The Philippine society today is different in many respects from what is was fifty years ago. The Philippines is now politically independent – in fact a full-fledged Republic. We now have direct relations with most foreign countries including Red China and Russia on the basis of equality, reciprocity and dignity. Because of our beliefs and commitments to the democratic way of life we are now ranged against the other half of this divided world in a conflict which is ideological, economic, educational, political, moral, cultural and religious. Our population has grown steadily from a few millions in 1900 to over 60 million as projected by the National Census and Statistics by 1989. But the production of our food supplies has not kept pace with the unabated increase of population. This imbalance has given birth to many intricate social problems the solution of which demand utmost resourcefulness in leadership and unflagging support in fellowship.
The increase in population, unaccompanied by widespread enlightenment and a corresponding improvement in the economic position of the individual and the greater part of the society, generated pressures and created more problems never before encountered by our people. We now have a growing a middle class – one not quite sizeable but certainly growing in number, in quality and in influence. An increasing number of Filipino physicians, nurses, educators, technicians, researchers and government career men are now going abroad and receiving advanced training in foreign countries. Different means of communication, transportation and travel in our country have increased in number and have become faster and cheaper. Today, we have more newspapers, magazines, books and radio receiving sets. We also have televisions. There are more movie houses today both in the cities and in the provinces where foreign and locally produced pictures are regularly scheduled.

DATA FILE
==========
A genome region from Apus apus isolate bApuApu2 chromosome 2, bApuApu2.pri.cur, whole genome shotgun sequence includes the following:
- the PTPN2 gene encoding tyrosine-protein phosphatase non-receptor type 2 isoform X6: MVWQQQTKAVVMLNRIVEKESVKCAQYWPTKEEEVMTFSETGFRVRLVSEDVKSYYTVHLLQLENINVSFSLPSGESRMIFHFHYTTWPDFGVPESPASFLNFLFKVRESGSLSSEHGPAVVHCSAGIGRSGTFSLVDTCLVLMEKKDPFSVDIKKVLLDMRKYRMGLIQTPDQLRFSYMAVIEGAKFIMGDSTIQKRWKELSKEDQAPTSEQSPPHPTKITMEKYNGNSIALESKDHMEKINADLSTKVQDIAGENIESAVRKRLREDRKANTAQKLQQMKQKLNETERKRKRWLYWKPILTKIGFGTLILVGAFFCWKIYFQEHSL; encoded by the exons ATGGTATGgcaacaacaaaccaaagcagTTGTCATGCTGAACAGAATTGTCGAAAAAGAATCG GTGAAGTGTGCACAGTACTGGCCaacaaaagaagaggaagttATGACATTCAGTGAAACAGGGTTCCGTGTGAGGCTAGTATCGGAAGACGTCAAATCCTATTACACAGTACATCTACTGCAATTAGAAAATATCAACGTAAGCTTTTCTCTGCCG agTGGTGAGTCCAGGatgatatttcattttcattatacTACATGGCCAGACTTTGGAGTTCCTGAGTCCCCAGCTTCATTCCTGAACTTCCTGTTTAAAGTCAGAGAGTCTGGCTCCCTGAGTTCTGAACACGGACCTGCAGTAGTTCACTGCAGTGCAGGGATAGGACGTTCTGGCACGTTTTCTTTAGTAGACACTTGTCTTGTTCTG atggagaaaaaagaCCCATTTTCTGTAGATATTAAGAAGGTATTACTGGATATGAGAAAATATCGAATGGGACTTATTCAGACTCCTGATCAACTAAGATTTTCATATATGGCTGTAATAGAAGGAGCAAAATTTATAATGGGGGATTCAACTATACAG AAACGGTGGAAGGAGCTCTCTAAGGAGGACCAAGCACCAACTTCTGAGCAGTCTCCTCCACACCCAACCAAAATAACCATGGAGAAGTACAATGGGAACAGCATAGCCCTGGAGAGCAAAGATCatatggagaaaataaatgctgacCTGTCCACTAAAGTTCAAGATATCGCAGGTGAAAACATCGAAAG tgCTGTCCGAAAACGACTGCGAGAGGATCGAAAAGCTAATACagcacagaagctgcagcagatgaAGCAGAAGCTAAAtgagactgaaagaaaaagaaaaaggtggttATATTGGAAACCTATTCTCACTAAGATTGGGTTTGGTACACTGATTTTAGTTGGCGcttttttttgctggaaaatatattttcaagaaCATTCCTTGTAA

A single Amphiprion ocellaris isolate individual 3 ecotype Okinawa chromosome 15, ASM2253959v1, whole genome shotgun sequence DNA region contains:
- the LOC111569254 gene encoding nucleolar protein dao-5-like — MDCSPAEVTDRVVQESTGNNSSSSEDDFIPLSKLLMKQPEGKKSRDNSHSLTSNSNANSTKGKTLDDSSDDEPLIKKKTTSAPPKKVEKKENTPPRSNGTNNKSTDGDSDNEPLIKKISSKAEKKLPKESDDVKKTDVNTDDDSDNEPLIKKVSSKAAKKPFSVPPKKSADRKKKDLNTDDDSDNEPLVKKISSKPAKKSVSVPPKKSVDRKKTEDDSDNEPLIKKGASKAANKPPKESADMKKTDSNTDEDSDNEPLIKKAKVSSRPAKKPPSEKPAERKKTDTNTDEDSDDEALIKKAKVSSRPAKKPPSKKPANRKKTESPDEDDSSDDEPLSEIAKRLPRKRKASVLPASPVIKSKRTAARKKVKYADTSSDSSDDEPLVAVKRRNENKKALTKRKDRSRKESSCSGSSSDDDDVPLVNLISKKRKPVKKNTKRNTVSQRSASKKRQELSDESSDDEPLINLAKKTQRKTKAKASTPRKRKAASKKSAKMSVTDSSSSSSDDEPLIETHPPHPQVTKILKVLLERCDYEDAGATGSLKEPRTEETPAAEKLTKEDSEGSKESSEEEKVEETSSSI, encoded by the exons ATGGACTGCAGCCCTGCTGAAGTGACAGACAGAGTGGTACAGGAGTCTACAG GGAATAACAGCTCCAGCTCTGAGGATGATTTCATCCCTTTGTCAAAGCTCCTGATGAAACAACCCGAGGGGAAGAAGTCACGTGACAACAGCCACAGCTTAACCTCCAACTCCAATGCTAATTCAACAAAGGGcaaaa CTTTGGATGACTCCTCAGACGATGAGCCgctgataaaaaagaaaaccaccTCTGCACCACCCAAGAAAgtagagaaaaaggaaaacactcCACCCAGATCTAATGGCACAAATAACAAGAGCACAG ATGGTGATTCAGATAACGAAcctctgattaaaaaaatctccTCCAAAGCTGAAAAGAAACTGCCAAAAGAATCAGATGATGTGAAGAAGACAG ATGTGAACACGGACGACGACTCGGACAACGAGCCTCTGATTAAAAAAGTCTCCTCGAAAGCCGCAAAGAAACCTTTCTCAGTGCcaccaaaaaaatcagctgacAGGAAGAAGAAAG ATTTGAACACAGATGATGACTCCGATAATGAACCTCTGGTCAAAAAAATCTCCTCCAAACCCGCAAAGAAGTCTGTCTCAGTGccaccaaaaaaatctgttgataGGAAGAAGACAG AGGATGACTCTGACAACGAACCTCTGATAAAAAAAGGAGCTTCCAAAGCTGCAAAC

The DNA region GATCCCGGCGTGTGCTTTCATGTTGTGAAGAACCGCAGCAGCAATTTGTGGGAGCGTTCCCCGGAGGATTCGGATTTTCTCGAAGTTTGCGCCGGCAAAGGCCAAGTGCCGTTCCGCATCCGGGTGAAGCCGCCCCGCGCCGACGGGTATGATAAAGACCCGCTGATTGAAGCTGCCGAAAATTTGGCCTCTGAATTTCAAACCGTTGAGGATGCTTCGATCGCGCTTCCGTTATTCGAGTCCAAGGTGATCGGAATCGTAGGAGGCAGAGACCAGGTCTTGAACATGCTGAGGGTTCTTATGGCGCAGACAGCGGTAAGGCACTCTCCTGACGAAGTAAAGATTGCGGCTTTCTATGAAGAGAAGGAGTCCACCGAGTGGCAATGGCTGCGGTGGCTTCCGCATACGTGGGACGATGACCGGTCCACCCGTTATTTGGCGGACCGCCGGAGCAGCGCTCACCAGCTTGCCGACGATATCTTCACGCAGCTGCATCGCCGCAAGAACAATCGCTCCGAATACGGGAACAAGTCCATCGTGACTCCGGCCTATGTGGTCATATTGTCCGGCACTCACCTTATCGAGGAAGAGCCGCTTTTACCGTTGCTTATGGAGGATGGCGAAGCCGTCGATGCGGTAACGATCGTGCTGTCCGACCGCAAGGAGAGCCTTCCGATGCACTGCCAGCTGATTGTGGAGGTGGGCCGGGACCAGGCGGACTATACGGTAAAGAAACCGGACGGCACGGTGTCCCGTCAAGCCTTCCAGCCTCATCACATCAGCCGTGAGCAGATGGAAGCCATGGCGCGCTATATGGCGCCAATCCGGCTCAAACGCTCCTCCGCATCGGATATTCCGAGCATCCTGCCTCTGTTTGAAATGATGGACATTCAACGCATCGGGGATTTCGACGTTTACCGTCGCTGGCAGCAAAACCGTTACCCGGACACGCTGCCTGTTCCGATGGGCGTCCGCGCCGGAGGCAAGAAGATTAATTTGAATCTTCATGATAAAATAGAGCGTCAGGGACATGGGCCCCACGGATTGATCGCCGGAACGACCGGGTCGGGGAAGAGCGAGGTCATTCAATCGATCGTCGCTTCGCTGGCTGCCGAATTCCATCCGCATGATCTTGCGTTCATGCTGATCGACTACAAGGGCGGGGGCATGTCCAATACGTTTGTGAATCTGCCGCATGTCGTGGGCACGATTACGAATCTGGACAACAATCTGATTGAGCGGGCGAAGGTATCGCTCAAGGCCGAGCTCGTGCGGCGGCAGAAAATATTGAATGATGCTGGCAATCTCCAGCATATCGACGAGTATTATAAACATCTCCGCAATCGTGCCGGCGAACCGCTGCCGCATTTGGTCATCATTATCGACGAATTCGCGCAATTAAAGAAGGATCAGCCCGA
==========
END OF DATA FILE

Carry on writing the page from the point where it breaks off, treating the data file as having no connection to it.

We now have thousands of both public and private schools, colleges and universities. Illiteracy has been reduced considerably. Various industries, some locally capitalized, and others foreign-owned, have grown in our countryside. Medical science has brought to our people the blessings and risks in the use of new wonder drugs. Curriculum developers must have in mind that the problems of society are the problems of education. Education can not be divorced from the economic, political and social realities of a country. Any society in order to progress economically, must progress educationally. Industry needs to indicate the direction and dimensions of educational progress for manpower development. The question is, does such hold true in the Philippines or does it follow a reverse pattern, that is, that educational progress runs ahead of economic development? Is our curriculum relevant to the present society? Are our curricular offerings so prepared that their goals are made relevant to the economic demands of the society, not only for the present but also for the years to come?